"As he that taketh away a garment in cold weather, and as Vinegar upon nitre, so is he that singeth songs to a heavy heart." If in verse 19 a "time of trouble" is contemplated, in verse 20 it is rather heaviness of heart. If one is thus badly affected by trouble of whatever kind are we prepared to meet his need with the proper ministry? Sadly, a common characteristic of the last days is a shallow, frivolous spirit that seeks to dismiss spiritual exercise of soul with assumed feelings of happiness or excitement. Singing songs to a heavy heart will not meet the need of that heart. It might rather expose him to the cold winds of unbelief, like the taking away of a garment. For if he is given to understand that Christianity is merely a sentimental, emotional appeal to the material senses, then he will deduce that it does not hold the answer to the real need of his soul: he is left exposed in the cold. Or, "as vinegar upon nitre," - not what is termed "nitre" now, but a mineral soda of Palestine. This combination would effervesce, giving an appearance of activity, but empty as foam. By this kind of thing the distress of the heart would only be increased. True joy in the Lord is real and precious, but an appearance of joy is false if the need of the soul is not met. "Jannes and Jambres withstood Moses" by imitations of the truth and Hymeneus and Philetus by falsehood "overthrew the faith of some" (2 Timothy 3:8; 2 Timothy 2:17-18). At least these stand as salutary warnings to us.

In verse 22 the trial of hunger follows that of heaviness and trouble. "If thine enemy be hungry, give him bread to eat: and if he be thirsty, give him water to drink: for thou shalt heap coals of fire upon his head, and the Lord shall reward thee." Does this not teach us that the true, solid, fruitful ministry of Christ is to go onin spite of all adverse circumstances? Did the Lord Jesus himself not do this very thing when He multiplied the loaves and fishes? He provided for all the tired and hungry crowd, many of whom proved to be His enemies, and He knew it. May we learn this deeply, that whether in temporal things or spiritual, we who have the bread that men need ought to be ready always to willingly give it to them when in their time of need they are willing to receive it. As coals of fire on the head, so such treatment should burn into the conscience of an enemy, whether he may be converted by it or not. But the Lord will reward such reality of faith.

"The north wind driveth away rain: so cloth an angry countenance a backbiting tongue." In this chapter it is most noticeable that the truth presented presses upon us those principles that make for unity, concord, peace; and all that would militate against this must be dealt with severely. While the west wind in Palestine brings rain from the sea, the cold clear north wind will drive it back. Rain is, we know, a necessity at times, and it has already spoken to us of the ministry of the Word of God by the Spirit. But on the other hand, one may use his ability of speech in a thoroughly improper way, as we have also seen, and this becomes like a pelting, vicious cloudburst. "A backbiting tongue does harm rather than good. Let us deeply consider that all evil comes from using God-given abilities and blessings in wrong ways. But we must not listen to a backbiter. He is worthy only of the cold anger of the north wind. If we treat him in this decided way, it may stun him, but it will drive away his evil speaking. The first manifestation of discord and disunity is in our words, as is seen in1 Corinthians 1:1-31; 1 Corinthians 1:1-31, where the apostle urges the saints "that ye all speak the same thing" etc. (verse 10). But, the need being present, Timothy is told, "Reprove, rebuke, exhort with all longsuffering and doctrine."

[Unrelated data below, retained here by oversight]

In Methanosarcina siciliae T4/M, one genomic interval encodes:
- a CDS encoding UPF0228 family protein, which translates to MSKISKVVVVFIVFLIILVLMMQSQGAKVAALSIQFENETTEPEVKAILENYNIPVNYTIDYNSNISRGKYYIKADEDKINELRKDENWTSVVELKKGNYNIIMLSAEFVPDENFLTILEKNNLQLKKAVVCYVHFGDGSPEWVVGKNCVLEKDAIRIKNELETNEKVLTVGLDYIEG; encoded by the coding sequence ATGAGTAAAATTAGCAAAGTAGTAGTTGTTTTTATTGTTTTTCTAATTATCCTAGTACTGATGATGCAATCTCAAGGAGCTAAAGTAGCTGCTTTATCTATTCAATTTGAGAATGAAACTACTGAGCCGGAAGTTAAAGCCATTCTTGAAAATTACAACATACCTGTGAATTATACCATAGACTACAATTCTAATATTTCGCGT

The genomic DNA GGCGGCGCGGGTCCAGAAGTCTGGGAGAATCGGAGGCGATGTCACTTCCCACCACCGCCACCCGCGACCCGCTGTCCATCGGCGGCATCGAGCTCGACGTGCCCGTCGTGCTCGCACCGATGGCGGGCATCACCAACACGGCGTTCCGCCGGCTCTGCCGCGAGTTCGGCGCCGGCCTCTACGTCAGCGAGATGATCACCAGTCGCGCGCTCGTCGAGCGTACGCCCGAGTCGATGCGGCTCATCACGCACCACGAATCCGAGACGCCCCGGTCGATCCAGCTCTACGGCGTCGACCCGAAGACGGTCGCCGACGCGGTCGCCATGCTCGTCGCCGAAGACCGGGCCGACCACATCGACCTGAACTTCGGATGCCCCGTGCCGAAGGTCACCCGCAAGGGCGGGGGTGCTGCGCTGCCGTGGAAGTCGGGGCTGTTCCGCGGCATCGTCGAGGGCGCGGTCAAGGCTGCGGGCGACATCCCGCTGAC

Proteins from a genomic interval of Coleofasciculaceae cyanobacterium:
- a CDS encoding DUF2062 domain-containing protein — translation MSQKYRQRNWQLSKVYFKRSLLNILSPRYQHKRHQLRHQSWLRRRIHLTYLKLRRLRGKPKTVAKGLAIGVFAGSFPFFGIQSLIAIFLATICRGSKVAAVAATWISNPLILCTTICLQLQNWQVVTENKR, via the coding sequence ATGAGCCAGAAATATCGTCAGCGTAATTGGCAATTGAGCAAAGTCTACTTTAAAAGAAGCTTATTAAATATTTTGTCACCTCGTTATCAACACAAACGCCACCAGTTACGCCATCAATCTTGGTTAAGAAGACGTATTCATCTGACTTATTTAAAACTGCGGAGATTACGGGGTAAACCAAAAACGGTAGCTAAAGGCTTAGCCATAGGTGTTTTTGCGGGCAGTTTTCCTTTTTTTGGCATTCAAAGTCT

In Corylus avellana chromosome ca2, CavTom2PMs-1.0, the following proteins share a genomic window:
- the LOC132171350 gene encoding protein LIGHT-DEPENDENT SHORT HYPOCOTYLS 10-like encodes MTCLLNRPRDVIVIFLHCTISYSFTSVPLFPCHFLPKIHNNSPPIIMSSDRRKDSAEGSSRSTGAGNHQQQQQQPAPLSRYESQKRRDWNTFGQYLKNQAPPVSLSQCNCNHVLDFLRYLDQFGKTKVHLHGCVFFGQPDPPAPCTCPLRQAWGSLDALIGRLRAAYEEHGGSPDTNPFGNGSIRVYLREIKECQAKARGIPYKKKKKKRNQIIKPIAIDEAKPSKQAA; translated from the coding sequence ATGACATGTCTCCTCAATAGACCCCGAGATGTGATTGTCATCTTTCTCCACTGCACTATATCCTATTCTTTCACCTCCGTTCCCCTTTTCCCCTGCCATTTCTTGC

It is better to (dwell in the corner of the housetop, than with a brawling woman in a wide house." This may appear startling just in this place but it is in thorough keeping with the subject of the chapter. Backbiting, if not judged, may become a habit, a veritable chronic disease that renders the guilty offender unmanageable and quarrelsome. How much better to dwell in quietness in a small and despised place than in large and imposing circumstances with such a woman. But there is a most striking analogy here. if we compare 2 Timothy 2:20-22. "But in a great house there are not only vessels of gold and of silver, but also of wood and of earth; and some to honor, and some to dishonor. If a man therefore purge himself from these, he shall be a vessel unto honor, sanctified, and meet for the Master's use, prepared unto every good work." That which, in 1 Timothy 3:1-16 is called "the house of God, the Church of the Living God" has in 2 Timothy so degenerated as to include not only true believers (vessels of gold and silver), but of wood and of earth. Vessels to dishonor! Who can denythis unseemly public character of the professing church today? It is as though a beautiful mansion, once prepared for one family only, has fallen into a state of disrepair and ruin, and has become a rooming house for not only the family, but for strangers also, with a contentious woman occupying a large amount of space, who may want everyone boarding at the same table, agreeing to disagree, attempting a show of unity while only discord and loud words prevail. How sad, but true, a description of the public state of that which professes to be the church today,-"a brawling woman" instead of "a chaste virgin," espoused to the Lord Jesus.